Resetting the Balance in Our Election Systems

  • Lucas Welch, executive director of the Pluribus Project, speaks at the 2015 Aspen Ideas Festival on money and political influence in America. (Image courtesy of The Aspen Institute.)
  • On the panel were Heather Smith of The Pluribus Project, John Pudner of Take Back our Republic, Heather McGee of Demos, and Ben Rattray of change.org, and moderator David Leonhardt of The New York Times. (Image courtesy of The Aspen Institute.)

The balance of political influence needs to be shifted from the few with money to the many, said Lucas Welch, executive director of the Pluribus Project, at the Aspen Ideas Festival, which was held in Aspen, Colorado from June 25 – July 4, 2015. Introducing a panel discussion about money in politics, Welch pointed to public frustration with elected government and the outsized influence of corporate political spending, and said restoring power to the people is a defining challenge of our time. Partnering with other leaders working in the democracy space, Pluribus is developing an innovative toolset for candidates to succeed by relying more on the human resources of everyday constituents than the financial resources of large donors and partisan ideologues. It also seeks to help amplify people’s own stories of civic empowerment.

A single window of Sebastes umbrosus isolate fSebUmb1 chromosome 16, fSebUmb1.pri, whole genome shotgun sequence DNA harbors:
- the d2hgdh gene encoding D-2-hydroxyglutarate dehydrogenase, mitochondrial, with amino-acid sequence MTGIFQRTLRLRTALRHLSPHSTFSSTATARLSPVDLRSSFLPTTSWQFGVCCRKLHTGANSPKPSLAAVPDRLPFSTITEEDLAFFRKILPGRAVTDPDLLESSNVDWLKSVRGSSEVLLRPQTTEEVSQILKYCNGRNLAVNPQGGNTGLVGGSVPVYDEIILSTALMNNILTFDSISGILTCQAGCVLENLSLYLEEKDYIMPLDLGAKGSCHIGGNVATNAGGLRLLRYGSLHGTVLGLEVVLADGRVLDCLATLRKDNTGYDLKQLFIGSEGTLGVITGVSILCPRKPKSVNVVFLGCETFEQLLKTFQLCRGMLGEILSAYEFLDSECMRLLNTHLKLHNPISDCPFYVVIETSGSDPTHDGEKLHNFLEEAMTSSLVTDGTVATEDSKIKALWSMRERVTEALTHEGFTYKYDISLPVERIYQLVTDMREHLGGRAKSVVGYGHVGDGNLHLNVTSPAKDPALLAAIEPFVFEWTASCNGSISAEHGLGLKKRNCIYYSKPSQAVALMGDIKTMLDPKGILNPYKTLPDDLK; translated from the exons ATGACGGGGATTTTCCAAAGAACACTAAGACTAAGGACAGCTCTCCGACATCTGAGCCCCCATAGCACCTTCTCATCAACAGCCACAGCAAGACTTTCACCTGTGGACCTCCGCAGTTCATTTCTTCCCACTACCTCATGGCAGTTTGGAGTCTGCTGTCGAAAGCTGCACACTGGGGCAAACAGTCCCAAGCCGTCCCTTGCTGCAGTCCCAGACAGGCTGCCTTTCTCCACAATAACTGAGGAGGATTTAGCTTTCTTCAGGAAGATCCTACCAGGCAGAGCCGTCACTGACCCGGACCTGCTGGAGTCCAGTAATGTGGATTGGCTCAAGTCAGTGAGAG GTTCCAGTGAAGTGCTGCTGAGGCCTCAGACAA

The panel discussion, “Disrupting Political Campaigns: Shifting Influence from the Money to the Many,” included Heather Smith, of The Pluribus Project, John Pudner of Take Back our Republic, Heather McGee of Demos, and Ben Rattray of change.org, and was moderated by David Leonhardt, managing editor of The New York Times’ The Upshot.

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